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Rueter’s Digest: Remembering Jackie Robinson

Jackie+Robinsons+legacy+is+as+important+now+as+it+ever+has+been.+Contributed+photo.
Jackie Robinson’s legacy is as important now as it ever has been. Contributed photo.
Jackie Robinson’s legacy is as important now as it ever has been. Contributed photo.

Every April 15, Major League Baseball (MLB) honors Jackie Robinson, a man famous for breaking baseball’s color barrier in 1947 at the behest of Brooklyn Dodgers Executive Branch Rickey. Though a prodigious talent, Robinson’s production on the field only reflects a fraction of the life he lived off it.

A multi-sport athlete at UCLA and a navy veteran, Robinson was a standout player in the Negro Leagues post-WWII when he caught the eye of Rickey, who had been looking to integrate baseball for several years. Ultimately, he wanted to tap into the new revenue streams that Black players represented.

While certainly not the most talented Black player of his era — that honor probably belongs to Satchell Paige or Josh Gibson — Robinson had three very important things going for him: he was young, he went to college and he served in the US military. As such, Robinson had experience playing in front of often-hateful white crowds and serving alongside white men. Rickey knew that the first man to integrate baseball would be the victim of discriminatory actions, but the lengths that America’s favorite pastime went to keep its conscience clear and its players white surely surpassed even Rickey’s wildest fears.

From the first day he stepped onto the diamond at Ebbets Field, Robinson was the subject of racially charged abuse everywhere he went. His team was denied service because they had a Black player. He was thrown at and spiked, the victim of poor umpiring and dubious calls at first base. Nearly two decades before the American Civil Rights Movement of the ’60s and’ 70s, Robinson was, as Martin Luther King, Jr., famously said, a “pilgrim walking the lonesome byways towards the high road of Freedom.”

And, despite a stellar baseball career that included an MVP Award and six all-star appearances, Robinson truly did walk a long and lonesome road. But criticisms about how Robinson responded to his position are not fair to make about a man who spent his entire life fighting for what he believed in.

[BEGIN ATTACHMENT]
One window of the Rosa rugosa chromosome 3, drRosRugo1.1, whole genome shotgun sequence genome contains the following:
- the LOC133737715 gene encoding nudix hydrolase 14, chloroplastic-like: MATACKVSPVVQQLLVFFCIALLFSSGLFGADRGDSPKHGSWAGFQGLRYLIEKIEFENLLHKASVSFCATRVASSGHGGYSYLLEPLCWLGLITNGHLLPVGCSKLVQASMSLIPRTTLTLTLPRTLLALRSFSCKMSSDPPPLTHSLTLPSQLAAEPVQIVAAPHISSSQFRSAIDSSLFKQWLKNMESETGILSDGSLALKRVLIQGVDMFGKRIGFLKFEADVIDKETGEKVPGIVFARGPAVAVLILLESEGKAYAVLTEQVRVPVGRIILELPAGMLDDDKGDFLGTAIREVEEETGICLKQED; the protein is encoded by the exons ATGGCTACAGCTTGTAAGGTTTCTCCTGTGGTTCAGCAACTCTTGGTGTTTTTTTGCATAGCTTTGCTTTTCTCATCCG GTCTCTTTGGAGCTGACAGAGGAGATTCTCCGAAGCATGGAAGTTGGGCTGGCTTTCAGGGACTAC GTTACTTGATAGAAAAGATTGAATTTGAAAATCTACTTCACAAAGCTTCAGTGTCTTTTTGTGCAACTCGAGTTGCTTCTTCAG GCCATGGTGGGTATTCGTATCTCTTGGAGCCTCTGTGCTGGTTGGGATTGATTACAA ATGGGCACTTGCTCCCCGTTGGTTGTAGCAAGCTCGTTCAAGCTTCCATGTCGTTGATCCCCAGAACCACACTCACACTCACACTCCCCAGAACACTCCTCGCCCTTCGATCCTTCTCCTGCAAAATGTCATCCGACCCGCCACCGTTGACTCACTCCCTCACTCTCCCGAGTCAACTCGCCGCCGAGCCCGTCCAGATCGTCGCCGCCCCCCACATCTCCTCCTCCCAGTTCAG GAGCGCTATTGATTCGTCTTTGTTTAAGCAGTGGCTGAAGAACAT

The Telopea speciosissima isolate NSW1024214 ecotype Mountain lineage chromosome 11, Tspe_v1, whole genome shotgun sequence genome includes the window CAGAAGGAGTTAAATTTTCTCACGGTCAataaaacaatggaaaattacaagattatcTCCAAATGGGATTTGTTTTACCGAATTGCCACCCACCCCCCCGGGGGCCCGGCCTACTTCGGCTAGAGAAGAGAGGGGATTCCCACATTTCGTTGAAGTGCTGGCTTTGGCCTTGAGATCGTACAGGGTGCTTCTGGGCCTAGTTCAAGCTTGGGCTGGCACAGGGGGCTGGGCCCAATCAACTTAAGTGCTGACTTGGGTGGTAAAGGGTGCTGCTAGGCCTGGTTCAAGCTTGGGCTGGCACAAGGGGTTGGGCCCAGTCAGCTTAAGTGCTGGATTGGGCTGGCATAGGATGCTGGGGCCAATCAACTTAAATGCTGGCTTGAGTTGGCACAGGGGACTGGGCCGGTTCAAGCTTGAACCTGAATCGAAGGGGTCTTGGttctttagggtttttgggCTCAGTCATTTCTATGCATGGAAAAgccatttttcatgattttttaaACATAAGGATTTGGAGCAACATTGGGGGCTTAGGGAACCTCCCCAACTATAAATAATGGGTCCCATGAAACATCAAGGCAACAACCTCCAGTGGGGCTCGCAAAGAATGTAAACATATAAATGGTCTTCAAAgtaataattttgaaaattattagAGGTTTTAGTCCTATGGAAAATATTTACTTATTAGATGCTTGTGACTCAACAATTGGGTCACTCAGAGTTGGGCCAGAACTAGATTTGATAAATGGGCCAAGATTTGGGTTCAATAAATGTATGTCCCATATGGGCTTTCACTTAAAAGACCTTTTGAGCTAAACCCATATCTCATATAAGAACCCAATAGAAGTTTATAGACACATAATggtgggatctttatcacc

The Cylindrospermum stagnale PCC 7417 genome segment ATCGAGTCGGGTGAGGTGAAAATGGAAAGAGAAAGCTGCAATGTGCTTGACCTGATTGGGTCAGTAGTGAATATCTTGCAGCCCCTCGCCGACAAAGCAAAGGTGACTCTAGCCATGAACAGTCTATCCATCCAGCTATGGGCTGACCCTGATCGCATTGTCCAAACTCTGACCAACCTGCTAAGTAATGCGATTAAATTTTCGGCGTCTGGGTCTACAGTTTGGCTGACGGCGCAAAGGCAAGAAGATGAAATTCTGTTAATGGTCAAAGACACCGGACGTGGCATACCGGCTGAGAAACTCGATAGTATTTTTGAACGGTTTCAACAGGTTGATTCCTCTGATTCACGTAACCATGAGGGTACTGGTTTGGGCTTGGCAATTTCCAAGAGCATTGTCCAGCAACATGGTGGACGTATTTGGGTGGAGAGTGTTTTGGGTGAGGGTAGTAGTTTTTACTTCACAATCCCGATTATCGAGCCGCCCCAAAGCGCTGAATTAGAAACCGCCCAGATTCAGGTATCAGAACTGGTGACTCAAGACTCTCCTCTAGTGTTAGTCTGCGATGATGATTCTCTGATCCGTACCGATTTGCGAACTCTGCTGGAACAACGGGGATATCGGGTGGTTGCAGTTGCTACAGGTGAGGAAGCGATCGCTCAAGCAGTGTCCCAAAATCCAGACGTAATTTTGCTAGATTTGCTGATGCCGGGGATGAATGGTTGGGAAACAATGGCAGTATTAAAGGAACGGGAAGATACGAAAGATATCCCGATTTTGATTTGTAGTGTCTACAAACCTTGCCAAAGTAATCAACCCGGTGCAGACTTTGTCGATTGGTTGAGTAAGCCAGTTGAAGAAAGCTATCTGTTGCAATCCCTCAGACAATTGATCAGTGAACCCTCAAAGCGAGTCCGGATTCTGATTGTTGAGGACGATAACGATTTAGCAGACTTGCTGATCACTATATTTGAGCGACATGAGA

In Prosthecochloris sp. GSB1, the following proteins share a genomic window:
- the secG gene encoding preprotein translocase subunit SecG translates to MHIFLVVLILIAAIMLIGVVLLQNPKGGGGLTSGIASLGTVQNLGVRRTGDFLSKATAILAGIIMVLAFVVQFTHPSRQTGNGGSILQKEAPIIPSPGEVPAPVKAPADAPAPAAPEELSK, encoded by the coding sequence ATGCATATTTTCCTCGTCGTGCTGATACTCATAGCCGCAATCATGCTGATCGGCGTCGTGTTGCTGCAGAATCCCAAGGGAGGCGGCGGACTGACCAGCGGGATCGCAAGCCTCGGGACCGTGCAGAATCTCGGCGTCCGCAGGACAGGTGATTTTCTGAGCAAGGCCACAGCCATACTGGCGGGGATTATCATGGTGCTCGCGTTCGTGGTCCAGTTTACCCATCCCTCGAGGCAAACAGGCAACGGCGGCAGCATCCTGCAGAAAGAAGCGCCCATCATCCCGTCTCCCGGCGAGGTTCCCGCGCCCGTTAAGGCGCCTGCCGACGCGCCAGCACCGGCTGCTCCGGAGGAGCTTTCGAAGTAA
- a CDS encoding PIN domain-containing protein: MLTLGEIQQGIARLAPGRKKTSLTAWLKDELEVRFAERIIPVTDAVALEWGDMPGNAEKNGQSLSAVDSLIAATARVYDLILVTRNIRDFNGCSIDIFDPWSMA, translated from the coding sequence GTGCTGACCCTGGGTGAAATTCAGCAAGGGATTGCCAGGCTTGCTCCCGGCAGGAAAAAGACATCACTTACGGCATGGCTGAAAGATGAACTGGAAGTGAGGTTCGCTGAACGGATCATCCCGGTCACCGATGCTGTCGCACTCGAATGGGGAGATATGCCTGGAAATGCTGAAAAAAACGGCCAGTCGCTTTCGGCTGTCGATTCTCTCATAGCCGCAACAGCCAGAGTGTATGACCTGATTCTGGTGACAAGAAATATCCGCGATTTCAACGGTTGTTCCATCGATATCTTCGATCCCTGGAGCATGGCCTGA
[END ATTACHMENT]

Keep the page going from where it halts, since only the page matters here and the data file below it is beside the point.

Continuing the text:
In fact, the grace and passivity extoled upon Robinson in various sanitized media depictions or one-dimensional narratives, though well-intentioned, fail to properly illustrate who Jackie was as an individual. In the 1940s, he was court-martialed for failing to move to the back of a military bus, and in 1959 he became the first major athlete to write a nationally syndicated newspaper column, which Robinson utilized to bring Civil Rights issues to the forefront of the American consciousness.

It wasn’t just conservative media attacking Robinson’s right to have a political opinion, either. It was everyday Americans, both Black and white.

When examining historical figures like Robinson, there is a tendency to sanctify them. But Robinson, much like the pioneering Muhammed Ali and Jim Brown who would follow in his footsteps, was no saint. Rather, he was a complicated man who had a complicated relationship with much of Black America during his lifetime. A political conservative, Robinson supported President Richard Nixon and was even famously branded as “the white man’s hero” by Ali.

Despite this, Robinson continued to push for equality in all spheres of American life, lamenting that he had lost a lot of the faith he had in white progressives, as evidenced by baseball’s decided lack of front office or managerial diversity.

Aside from mythologizing our icons, American history also tends to view our “firsts” as kinds of irreversible turning points in terms of equity and inclusion. However, any educated individual, especially those who have lived lives in the shadow of privilege and oppression, can tell you that sexism in tennis didn’t die out after Billy Jean King beat Bobby Riggs; that Native Americans weren’t welcomed as legitimate athletes after Jim Thorpe dominated the Olympics; that racism didn’t cease to exist after Barack Obama was elected president. Robinson’s exploits are no exception.

While baseball players now come from all over the world — with a large African American and Latin American contingent in the MLB today — it is hard to find evidence of diversity in the team management structures. Just last year, Adam Jones, star centerfielder for the Baltimore Orioles, was the subject of racist taunts at Fenway Park, located in a city which would like to think itself removed from its racially-charged past.

In his twilight years, Robinson remarked, “If I had to choose between baseball’s Hall of Fame and first-class citizenship, I would say first-class citizenship to all of my people.

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